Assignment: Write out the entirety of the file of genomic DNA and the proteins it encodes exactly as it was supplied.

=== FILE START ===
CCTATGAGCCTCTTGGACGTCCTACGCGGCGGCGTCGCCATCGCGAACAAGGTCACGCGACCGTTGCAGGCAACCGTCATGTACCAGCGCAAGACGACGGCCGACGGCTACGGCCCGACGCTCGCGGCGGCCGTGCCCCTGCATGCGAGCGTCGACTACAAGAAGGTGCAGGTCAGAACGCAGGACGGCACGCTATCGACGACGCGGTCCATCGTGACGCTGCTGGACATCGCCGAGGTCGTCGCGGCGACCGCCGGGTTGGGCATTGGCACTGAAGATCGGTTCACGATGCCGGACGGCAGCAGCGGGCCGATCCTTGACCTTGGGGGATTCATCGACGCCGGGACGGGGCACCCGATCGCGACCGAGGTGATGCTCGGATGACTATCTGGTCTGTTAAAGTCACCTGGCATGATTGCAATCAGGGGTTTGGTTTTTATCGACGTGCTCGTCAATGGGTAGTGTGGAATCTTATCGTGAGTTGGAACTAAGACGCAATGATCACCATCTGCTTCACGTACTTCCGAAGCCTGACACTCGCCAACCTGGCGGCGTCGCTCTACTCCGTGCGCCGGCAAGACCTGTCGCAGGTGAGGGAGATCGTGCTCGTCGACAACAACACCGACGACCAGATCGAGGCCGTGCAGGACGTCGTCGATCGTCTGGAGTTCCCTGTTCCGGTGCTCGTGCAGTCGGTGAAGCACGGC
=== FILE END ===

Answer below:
CCTATGAGCCTCTTGGACGTCCTACGCGGCGGCGTCGCCATCGCGAACAAGGTCACGCGACCGTTGCAGGCAACCGTCATGTACCAGCGCAAGACGACGGCCGACGGCTACGGCCCGACGCTCGCGGCGGCCGTGCCCCTGCATGCGAGCGTCGACTACAAGAAGGTGCAGGTCAGAACGCAGGACGGCACGCTATCGACGACGCGGTCCATCGTGACGCTGCTGGACATCGCCGAGGTCGTCGCGGCGACCGCCGGGTTGGGCATTGGCACTGAAGATCGGTTCACGATGCCGGACGGCAGCAGCGGGCCGATCCTTGACCTTGGGGGATTCATCGACGCCGGGACGGGGCACCCGATCGCGACCGAGGTGATGCTCGGATGACTATCTGGTCTGTTAAAGTCACCTGGCATGATTGCAATCAGGGGTTTGGTTTTTATCGACGTGCTCGTCAATGGGTAGTGTGGAATCTTATCGTGAGTTGGAACTAAGACGCAATGATCACCATCTGCTTCACGTACTTCCGAAGCCTGACACTCGCCAACCTGGCGGCGTCGCTCTACTCCGTGCGCCGGCAAGACCTGTCGCAGGTGAGGGAGATCGTGCTCGTCGACAACAACACCGACGACCAGATCGAGGCCGTGCAGGACGTCGTCGATCGTCTGGAGTTCCCTGTTCCGGTGCTCGTGCAGTCGGTGAAGCACGGC